Importers know that there are certain requirements that cannot be overlooked when importing goods and merchandise into the United States. New importers frequently get confused with these requirements since there are many sections of information to cover. Among all the requirements, a few of the most crucial requirements include the right to make entry, securing the importer security filing, and getting a customs bond. Missing just one of these will give importers a difficult time with Customs.
This article, though not an exhaustive list, will be a useful guide for the three vital requirements.
Right to Make Entry
For merchandise to enter and clear with Customs and Border Protection, the importer of record should have the legal right to make the necessary filings, this is known as having the Right to Make Entry.
The importer of record may be any of the following:
- the owner of the merchandise,
- the purchaser of the merchandise, or
- when designated, a licensed Customs Broker with an active Power of Attorney (POA).
When a Customs Broker gains a right to make entry, they do so by having a CBP Power of Attorney issued. The POA is granted by the person or company for which the Customs Broker is acting as an agent and authorizes the broker to file information or conduct Customs Business on behalf of the importer.
Do note that POAs are valid until revoked or 2 years for partnerships. POAs from corporations must be executed by a person duly authorized to do so, such as a Corporate Officer.
In most of the cases, the entry is made by a person or firm certified by the carrier bringing the goods to the port of entry. The certified entity, in this case, is considered the “owner” of the goods for Customs purposes. According to United States tariff laws, Customs Brokers are the only entities authorized to act as agents of the importer.
Importer Security Filing (ISF)
Importer Security Filing, also known as 10+2, is a US Customs and Border Protection (CBP) regulation requiring importers and vessel carriers to provide data electronically to CBP for U.S.-bound ocean cargo (an exception is made if goods come from Canada). The ISF helps Customs recognize high-risk cargo arriving into the United States that will need further inspections and will not be able to move without further checks.
The ISF must be completed 24 hours before goods are loaded onto an ocean vessel. CBP may issue monetary fines of up to $5,000 per violation for the submission of an inaccurate, incomplete or untimely filing.
Customs bonds are financial guarantees entered between 3 parties: The Insurance/Surety company issuing the Customs bond, the Principal (who is required to file the bond), and Customs & Border Protection (CBP).
The Customs bond protects Customs and Border Protection in the scenario where they cannot collect monies due from the Principal. It allows them to seek remedy, up to the bond amount, from the Insurance/Surety Company.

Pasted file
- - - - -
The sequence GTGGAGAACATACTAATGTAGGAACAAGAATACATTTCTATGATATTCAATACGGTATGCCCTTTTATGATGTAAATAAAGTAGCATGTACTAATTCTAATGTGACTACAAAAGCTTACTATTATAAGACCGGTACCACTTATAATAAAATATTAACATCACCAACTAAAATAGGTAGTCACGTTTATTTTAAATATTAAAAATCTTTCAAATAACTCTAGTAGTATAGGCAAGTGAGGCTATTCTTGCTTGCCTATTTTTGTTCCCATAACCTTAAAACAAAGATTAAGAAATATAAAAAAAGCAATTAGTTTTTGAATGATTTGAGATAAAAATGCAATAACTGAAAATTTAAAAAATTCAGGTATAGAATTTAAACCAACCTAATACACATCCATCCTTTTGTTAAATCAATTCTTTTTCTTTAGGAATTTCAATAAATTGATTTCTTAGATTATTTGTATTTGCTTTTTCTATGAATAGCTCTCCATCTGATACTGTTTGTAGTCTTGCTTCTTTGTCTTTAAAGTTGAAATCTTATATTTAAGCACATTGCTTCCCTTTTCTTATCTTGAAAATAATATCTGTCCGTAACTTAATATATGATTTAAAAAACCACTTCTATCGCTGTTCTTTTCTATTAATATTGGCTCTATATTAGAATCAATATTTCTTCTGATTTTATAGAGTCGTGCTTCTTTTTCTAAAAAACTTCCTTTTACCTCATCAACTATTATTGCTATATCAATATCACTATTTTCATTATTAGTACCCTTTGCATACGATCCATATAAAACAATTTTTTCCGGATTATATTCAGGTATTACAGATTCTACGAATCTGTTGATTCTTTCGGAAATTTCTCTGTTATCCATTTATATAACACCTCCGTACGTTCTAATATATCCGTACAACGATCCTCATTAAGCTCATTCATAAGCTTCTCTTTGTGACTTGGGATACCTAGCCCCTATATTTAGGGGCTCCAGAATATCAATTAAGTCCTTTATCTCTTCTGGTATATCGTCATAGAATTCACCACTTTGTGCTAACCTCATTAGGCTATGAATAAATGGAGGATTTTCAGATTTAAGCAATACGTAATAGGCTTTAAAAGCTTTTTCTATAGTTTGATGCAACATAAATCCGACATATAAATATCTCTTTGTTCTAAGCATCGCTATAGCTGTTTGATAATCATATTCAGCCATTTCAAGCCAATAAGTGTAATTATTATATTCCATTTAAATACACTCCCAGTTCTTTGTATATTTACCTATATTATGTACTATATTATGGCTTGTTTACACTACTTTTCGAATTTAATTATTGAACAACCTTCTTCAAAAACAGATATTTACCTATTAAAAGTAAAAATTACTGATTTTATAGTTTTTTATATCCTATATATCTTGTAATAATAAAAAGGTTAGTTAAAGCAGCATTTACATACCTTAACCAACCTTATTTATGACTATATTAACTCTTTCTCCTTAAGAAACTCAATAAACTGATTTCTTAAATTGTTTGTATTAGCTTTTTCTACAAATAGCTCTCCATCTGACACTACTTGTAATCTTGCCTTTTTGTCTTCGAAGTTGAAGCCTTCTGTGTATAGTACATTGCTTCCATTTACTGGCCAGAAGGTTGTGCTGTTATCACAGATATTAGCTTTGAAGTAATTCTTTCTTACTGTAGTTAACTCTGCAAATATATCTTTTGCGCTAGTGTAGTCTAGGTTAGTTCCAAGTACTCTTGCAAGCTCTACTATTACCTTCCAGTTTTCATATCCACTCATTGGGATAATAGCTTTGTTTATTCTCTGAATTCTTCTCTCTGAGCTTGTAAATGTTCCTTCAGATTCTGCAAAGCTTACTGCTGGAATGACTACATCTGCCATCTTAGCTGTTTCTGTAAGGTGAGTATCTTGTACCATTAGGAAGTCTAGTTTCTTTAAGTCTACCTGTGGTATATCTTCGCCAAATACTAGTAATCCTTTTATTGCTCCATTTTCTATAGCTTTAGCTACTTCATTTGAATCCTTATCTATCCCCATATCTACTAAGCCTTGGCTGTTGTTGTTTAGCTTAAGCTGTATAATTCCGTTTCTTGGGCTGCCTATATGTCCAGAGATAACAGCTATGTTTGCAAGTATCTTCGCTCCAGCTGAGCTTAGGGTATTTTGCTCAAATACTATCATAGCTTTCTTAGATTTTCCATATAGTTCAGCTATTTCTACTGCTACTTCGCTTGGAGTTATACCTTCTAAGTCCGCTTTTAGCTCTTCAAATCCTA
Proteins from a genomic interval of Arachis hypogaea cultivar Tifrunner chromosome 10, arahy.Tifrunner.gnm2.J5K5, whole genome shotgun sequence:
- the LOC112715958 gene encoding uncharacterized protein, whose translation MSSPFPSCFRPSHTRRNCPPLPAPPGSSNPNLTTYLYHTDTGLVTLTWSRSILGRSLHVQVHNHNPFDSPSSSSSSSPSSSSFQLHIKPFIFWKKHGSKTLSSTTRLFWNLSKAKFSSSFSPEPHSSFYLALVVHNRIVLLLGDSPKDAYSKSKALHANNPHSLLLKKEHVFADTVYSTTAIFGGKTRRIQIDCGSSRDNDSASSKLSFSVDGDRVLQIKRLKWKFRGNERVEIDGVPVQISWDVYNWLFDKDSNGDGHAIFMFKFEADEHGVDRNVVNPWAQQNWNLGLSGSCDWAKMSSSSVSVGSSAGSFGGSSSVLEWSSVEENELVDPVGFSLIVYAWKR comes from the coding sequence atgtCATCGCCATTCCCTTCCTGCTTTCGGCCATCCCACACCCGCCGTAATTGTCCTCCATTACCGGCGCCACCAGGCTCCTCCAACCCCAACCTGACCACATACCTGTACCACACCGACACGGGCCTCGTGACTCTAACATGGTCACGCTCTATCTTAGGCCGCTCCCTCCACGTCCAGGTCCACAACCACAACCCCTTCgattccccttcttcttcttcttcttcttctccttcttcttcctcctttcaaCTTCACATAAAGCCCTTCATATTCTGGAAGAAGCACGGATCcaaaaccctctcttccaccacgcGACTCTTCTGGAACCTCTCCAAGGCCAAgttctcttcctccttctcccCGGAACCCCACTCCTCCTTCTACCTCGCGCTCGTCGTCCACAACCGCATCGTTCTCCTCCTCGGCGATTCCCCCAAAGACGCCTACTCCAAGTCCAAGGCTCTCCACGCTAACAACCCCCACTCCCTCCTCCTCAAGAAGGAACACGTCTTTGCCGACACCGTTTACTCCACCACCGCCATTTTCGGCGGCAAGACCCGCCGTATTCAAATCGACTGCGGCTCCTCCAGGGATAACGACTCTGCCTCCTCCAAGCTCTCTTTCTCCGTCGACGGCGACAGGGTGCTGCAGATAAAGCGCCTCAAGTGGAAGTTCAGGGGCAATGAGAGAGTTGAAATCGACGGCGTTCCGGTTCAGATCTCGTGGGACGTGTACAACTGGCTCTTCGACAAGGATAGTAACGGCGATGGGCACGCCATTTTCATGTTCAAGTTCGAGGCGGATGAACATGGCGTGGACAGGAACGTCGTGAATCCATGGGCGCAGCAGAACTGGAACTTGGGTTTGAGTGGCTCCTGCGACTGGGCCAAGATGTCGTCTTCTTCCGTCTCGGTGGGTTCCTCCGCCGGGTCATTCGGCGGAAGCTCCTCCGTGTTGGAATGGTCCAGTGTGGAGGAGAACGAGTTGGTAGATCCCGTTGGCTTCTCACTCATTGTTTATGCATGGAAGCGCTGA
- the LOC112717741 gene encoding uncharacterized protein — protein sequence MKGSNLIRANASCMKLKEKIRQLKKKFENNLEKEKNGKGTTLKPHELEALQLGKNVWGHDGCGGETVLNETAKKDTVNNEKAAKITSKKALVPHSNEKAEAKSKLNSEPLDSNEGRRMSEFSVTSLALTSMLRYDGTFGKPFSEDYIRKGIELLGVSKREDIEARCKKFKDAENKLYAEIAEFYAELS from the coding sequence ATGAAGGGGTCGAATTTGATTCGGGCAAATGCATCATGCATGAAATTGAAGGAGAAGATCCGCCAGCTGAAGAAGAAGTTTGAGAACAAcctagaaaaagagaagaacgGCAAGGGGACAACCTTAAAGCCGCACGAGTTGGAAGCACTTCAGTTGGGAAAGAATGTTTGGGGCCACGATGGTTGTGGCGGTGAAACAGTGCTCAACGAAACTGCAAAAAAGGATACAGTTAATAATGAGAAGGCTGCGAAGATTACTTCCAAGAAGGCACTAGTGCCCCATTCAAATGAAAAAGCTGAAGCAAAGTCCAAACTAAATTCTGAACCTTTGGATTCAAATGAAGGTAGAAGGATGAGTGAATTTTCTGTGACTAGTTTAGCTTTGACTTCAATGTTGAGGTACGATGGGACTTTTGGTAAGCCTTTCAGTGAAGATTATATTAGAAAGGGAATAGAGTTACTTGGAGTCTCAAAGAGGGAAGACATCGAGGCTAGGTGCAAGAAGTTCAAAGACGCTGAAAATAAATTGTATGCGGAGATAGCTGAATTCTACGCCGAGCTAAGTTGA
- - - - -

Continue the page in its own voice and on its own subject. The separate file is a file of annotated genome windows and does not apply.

The Customs bond also indemnifies the Insurance / Surety Company, allowing them to use any legal means to collect from the Principal any monies that were paid to CBP on the Principal’s behalf.
Importers have the option of obtaining a “single entry” or “continuous bond”. The type of bond elected to obtain ultimately depends on how often import is done into the U.S. or the value of the goods they are bringing in.
For instance, if imports are only done on occasion, the single-entry bond is recommended. As a general guideline, bonds are calculated at Value of Merchandise plus duties/taxes or 3 times of the Value of Merchandise for restricted merchandise.
If you import frequently and through various ports of entry, the continuous bond is beneficial and economically the best choice. This type of bond is valid for 12 months and calculation of bond value is 10% of duties/taxes with a minimum of $50,000.
After securing the right to make entry, the ISF, and customs bonds, Customs will assign liquidation dates and automatically process liquidation. Liquidation involves the final tally of money owed to Customs based on current knowledge of duty rates and the value of the imported goods.
During liquidation, CBP assesses if the importer’s estimated amount due upon entry was correct. If CBP finds that a higher amount is owed than the amount paid, a supplemental duty bill will be issued for the amount still owed. If a lower amount was due, CBP will refund the difference back to the importer.
Liquidations typically occur within 314 days of the day it was imported into the US. If the entry has not been suspended or extended by Customs, then the entry will automatically be liquidated using the estimated rates given upon the entry of the goods.
After the liquidation of an entry, it is considered complete according to Customs unless supplemental duties are owed. Customs then exhausts all legal interest, unless criminal activity or fraud is found. However, if an importer disagrees with CBP in their ruling on the entry, they can protest.
When importing goods and merchandise to the US, the processes outlined above should be top of mind. It would be useful to talk to a broker at Gallagher Transport to ensure a smooth import of your merchandise.